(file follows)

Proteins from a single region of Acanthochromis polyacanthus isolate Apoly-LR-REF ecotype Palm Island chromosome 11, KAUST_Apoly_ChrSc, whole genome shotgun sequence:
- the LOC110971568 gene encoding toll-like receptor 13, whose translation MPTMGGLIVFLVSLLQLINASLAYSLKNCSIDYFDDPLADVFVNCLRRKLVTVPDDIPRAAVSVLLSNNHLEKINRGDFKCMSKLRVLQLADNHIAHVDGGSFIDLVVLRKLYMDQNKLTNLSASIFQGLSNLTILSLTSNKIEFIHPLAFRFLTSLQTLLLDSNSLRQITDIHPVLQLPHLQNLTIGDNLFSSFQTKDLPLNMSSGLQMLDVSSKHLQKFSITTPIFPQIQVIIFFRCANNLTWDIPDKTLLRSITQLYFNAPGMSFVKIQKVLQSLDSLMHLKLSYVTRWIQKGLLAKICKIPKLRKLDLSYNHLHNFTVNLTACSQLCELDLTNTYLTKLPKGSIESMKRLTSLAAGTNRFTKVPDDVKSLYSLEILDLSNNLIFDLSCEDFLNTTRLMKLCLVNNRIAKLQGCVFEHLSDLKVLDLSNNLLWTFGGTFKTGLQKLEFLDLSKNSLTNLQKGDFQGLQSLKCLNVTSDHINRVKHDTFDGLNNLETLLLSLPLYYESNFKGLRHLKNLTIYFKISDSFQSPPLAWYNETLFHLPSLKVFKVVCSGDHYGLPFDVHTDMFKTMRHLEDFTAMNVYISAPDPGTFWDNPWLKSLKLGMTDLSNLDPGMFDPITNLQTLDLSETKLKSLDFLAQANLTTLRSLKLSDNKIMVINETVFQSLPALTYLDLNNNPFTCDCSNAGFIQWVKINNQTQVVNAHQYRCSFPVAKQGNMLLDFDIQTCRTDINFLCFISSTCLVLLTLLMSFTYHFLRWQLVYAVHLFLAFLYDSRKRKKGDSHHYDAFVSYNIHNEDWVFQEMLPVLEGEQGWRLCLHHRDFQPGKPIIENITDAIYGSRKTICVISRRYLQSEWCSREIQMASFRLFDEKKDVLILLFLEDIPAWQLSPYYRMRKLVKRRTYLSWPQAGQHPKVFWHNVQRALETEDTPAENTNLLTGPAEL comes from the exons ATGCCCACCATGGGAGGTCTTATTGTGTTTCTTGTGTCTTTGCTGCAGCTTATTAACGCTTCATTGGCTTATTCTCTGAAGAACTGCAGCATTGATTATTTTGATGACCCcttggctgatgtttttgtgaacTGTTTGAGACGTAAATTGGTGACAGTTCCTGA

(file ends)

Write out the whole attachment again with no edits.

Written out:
Proteins from a single region of Acanthochromis polyacanthus isolate Apoly-LR-REF ecotype Palm Island chromosome 11, KAUST_Apoly_ChrSc, whole genome shotgun sequence:
- the LOC110971568 gene encoding toll-like receptor 13, whose translation MPTMGGLIVFLVSLLQLINASLAYSLKNCSIDYFDDPLADVFVNCLRRKLVTVPDDIPRAAVSVLLSNNHLEKINRGDFKCMSKLRVLQLADNHIAHVDGGSFIDLVVLRKLYMDQNKLTNLSASIFQGLSNLTILSLTSNKIEFIHPLAFRFLTSLQTLLLDSNSLRQITDIHPVLQLPHLQNLTIGDNLFSSFQTKDLPLNMSSGLQMLDVSSKHLQKFSITTPIFPQIQVIIFFRCANNLTWDIPDKTLLRSITQLYFNAPGMSFVKIQKVLQSLDSLMHLKLSYVTRWIQKGLLAKICKIPKLRKLDLSYNHLHNFTVNLTACSQLCELDLTNTYLTKLPKGSIESMKRLTSLAAGTNRFTKVPDDVKSLYSLEILDLSNNLIFDLSCEDFLNTTRLMKLCLVNNRIAKLQGCVFEHLSDLKVLDLSNNLLWTFGGTFKTGLQKLEFLDLSKNSLTNLQKGDFQGLQSLKCLNVTSDHINRVKHDTFDGLNNLETLLLSLPLYYESNFKGLRHLKNLTIYFKISDSFQSPPLAWYNETLFHLPSLKVFKVVCSGDHYGLPFDVHTDMFKTMRHLEDFTAMNVYISAPDPGTFWDNPWLKSLKLGMTDLSNLDPGMFDPITNLQTLDLSETKLKSLDFLAQANLTTLRSLKLSDNKIMVINETVFQSLPALTYLDLNNNPFTCDCSNAGFIQWVKINNQTQVVNAHQYRCSFPVAKQGNMLLDFDIQTCRTDINFLCFISSTCLVLLTLLMSFTYHFLRWQLVYAVHLFLAFLYDSRKRKKGDSHHYDAFVSYNIHNEDWVFQEMLPVLEGEQGWRLCLHHRDFQPGKPIIENITDAIYGSRKTICVISRRYLQSEWCSREIQMASFRLFDEKKDVLILLFLEDIPAWQLSPYYRMRKLVKRRTYLSWPQAGQHPKVFWHNVQRALETEDTPAENTNLLTGPAEL comes from the exons ATGCCCACCATGGGAGGTCTTATTGTGTTTCTTGTGTCTTTGCTGCAGCTTATTAACGCTTCATTGGCTTATTCTCTGAAGAACTGCAGCATTGATTATTTTGATGACCCcttggctgatgtttttgtgaacTGTTTGAGACGTAAATTGGTGACAGTTCCTGA